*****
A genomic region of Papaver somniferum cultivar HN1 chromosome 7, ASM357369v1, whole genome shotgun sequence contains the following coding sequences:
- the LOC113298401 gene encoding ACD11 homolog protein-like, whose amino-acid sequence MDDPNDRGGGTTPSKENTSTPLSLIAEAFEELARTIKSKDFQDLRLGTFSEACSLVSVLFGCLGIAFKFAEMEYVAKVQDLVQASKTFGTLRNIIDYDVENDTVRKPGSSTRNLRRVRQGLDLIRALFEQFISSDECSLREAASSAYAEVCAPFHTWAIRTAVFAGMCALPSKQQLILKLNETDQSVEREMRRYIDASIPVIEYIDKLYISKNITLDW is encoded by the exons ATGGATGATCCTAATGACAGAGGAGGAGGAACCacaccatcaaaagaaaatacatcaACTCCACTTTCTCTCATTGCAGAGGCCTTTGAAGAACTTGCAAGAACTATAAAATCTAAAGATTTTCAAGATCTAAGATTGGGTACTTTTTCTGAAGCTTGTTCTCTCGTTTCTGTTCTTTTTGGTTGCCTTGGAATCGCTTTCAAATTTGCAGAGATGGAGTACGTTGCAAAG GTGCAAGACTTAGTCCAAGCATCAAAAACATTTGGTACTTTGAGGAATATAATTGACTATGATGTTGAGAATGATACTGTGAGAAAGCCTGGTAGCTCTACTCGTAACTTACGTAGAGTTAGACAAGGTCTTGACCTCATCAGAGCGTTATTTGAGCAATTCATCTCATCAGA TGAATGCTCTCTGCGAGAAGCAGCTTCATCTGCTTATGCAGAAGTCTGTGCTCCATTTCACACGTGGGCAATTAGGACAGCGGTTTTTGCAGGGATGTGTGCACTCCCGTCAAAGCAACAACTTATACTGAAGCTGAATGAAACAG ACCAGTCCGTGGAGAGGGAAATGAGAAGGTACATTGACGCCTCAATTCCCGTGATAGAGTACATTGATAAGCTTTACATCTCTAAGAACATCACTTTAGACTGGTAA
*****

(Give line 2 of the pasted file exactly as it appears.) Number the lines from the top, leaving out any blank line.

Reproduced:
- the LOC113298401 gene encoding ACD11 homolog protein-like, whose amino-acid sequence MDDPNDRGGGTTPSKENTSTPLSLIAEAFEELARTIKSKDFQDLRLGTFSEACSLVSVLFGCLGIAFKFAEMEYVAKVQDLVQASKTFGTLRNIIDYDVENDTVRKPGSSTRNLRRVRQGLDLIRALFEQFISSDECSLREAASSAYAEVCAPFHTWAIRTAVFAGMCALPSKQQLILKLNETDQSVEREMRRYIDASIPVIEYIDKLYISKNITLDW is encoded by the exons ATGGATGATCCTAATGACAGAGGAGGAGGAACCacaccatcaaaagaaaatacatcaACTCCACTTTCTCTCATTGCAGAGGCCTTTGAAGAACTTGCAAGAACTATAAAATCTAAAGATTTTCAAGATCTAAGATTGGGTACTTTTTCTGAAGCTTGTTCTCTCGTTTCTGTTCTTTTTGGTTGCCTTGGAATCGCTTTCAAATTTGCAGAGATGGAGTACGTTGCAAAG GTGCAAGACTTAGTCCAAGCATCAAAAACATTTGGTACTTTGAGGAATATAATTGACTATGATGTTGAGAATGATACTGTGAGAAAGCCTGGTAGCTCTACTCGTAACTTACGTAGAGTTAGACAAGGTCTTGACCTCATCAGAGCGTTATTTGAGCAATTCATCTCATCAGA TGAATGCTCTCTGCGAGAAGCAGCTTCATCTGCTTATGCAGAAGTCTGTGCTCCATTTCACACGTGGGCAATTAGGACAGCGGTTTTTGCAGGGATGTGTGCACTCCCGTCAAAGCAACAACTTATACTGAAGCTGAATGAAACAG ACCAGTCCGTGGAGAGGGAAATGAGAAGGTACATTGACGCCTCAATTCCCGTGATAGAGTACATTGATAAGCTTTACATCTCTAAGAACATCACTTTAGACTGGTAA